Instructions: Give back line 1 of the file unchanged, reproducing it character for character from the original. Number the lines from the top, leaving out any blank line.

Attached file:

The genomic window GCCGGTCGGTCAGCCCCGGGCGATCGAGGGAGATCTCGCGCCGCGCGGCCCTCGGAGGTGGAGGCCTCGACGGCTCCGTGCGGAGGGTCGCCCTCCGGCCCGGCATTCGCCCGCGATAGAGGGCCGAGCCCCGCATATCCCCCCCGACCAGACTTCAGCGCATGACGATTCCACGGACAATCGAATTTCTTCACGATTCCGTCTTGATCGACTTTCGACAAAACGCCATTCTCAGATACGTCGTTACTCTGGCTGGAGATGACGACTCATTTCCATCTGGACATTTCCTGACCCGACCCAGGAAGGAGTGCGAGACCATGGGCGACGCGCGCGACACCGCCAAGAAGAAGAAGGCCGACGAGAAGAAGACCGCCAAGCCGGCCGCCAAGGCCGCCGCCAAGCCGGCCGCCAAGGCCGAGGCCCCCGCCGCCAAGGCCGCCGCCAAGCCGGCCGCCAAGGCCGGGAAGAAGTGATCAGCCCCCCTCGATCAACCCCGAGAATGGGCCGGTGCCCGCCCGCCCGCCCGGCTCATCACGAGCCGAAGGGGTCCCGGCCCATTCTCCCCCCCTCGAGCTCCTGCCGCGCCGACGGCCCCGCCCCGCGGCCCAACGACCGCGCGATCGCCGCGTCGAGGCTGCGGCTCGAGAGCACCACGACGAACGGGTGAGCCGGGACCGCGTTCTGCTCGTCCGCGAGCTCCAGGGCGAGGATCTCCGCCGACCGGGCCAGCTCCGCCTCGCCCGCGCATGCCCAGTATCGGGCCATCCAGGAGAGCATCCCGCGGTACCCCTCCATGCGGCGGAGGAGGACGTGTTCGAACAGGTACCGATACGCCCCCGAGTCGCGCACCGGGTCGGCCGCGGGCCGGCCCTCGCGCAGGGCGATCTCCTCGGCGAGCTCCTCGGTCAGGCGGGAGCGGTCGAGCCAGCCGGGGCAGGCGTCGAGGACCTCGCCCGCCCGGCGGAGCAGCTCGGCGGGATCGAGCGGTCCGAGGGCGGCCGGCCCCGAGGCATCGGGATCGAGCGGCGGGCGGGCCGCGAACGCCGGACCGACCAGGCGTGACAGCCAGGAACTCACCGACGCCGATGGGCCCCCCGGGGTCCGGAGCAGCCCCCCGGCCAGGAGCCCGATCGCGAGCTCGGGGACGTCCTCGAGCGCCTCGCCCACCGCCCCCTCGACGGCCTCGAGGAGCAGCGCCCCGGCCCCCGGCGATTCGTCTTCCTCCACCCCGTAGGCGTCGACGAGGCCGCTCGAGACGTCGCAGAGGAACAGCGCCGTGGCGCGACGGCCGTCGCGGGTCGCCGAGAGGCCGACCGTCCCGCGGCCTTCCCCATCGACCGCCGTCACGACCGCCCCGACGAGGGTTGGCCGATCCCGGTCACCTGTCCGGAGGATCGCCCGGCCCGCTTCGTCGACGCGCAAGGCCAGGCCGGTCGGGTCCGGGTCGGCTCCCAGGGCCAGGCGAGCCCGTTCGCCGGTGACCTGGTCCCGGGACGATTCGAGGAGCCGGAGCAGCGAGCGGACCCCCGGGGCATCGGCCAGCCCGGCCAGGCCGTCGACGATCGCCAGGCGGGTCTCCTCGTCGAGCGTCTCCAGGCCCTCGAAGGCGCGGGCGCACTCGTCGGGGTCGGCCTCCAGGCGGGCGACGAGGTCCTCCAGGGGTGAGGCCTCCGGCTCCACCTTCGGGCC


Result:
The genomic window GCCGGTCGGTCAGCCCCGGGCGATCGAGGGAGATCTCGCGCCGCGCGGCCCTCGGAGGTGGAGGCCTCGACGGCTCCGTGCGGAGGGTCGCCCTCCGGCCCGGCATTCGCCCGCGATAGAGGGCCGAGCCCCGCATATCCCCCCCGACCAGACTTCAGCGCATGACGATTCCACGGACAATCGAATTTCTTCACGATTCCGTCTTGATCGACTTTCGACAAAACGCCATTCTCAGATACGTCGTTACTCTGGCTGGAGATGACGACTCATTTCCATCTGGACATTTCCTGACCCGACCCAGGAAGGAGTGCGAGACCATGGGCGACGCGCGCGACACCGCCAAGAAGAAGAAGGCCGACGAGAAGAAGACCGCCAAGCCGGCCGCCAAGGCCGCCGCCAAGCCGGCCGCCAAGGCCGAGGCCCCCGCCGCCAAGGCCGCCGCCAAGCCGGCCGCCAAGGCCGGGAAGAAGTGATCAGCCCCCCTCGATCAACCCCGAGAATGGGCCGGTGCCCGCCCGCCCGCCCGGCTCATCACGAGCCGAAGGGGTCCCGGCCCATTCTCCCCCCCTCGAGCTCCTGCCGCGCCGACGGCCCCGCCCCGCGGCCCAACGACCGCGCGATCGCCGCGTCGAGGCTGCGGCTCGAGAGCACCACGACGAACGGGTGAGCCGGGACCGCGTTCTGCTCGTCCGCGAGCTCCAGGGCGAGGATCTCCGCCGACCGGGCCAGCTCCGCCTCGCCCGCGCATGCCCAGTATCGGGCCATCCAGGAGAGCATCCCGCGGTACCCCTCCATGCGGCGGAGGAGGACGTGTTCGAACAGGTACCGATACGCCCCCGAGTCGCGCACCGGGTCGGCCGCGGGCCGGCCCTCGCGCAGGGCGATCTCCTCGGCGAGCTCCTCGGTCAGGCGGGAGCGGTCGAGCCAGCCGGGGCAGGCGTCGAGGACCTCGCCCGCCCGGCGGAGCAGCTCGGCGGGATCGAGCGGTCCGAGGGCGGCCGGCCCCGAGGCATCGGGATCGAGCGGCGGGCGGGCCGCGAACGCCGGACCGACCAGGCGTGACAGCCAGGAACTCACCGACGCCGATGGGCCCCCCGGGGTCCGGAGCAGCCCCCCGGCCAGGAGCCCGATCGCGAGCTCGGGGACGTCCTCGAGCGCCTCGCCCACCGCCCCCTCGACGGCCTCGAGGAGCAGCGCCCCGGCCCCCGGCGATTCGTCTTCCTCCACCCCGTAGGCGTCGACGAGGCCGCTCGAGACGTCGCAGAGGAACAGCGCCGTGGCGCGACGGCCGTCGCGGGTCGCCGAGAGGCCGACCGTCCCGCGGCCTTCCCCATCGACCGCCGTCACGACCGCCCCGACGAGGGTTGGCCGATCCCGGTCACCTGTCCGGAGGATCGCCCGGCCCGCTTCGTCGACGCGCAAGGCCAGGCCGGTCGGGTCCGGGTCGGCTCCCAGGGCCAGGCGAGCCCGTTCGCCGGTGACCTGGTCCCGGGACGATTCGAGGAGCCGGAGCAGCGAGCGGACCCCCGGGGCATCGGCCAGCCCGGCCAGGCCGTCGACGATCGCCAGGCGGGTCTCCTCGTCGAGCGTCTCCAGGCCCTCGAAGGCGCGGGCGCACTCGTCGGGGTCGGCCTCCAGGCGGGCGACGAGGTCCTCCAGGGGTGAGGCCTCCGGCTCCACCTTCGGGCC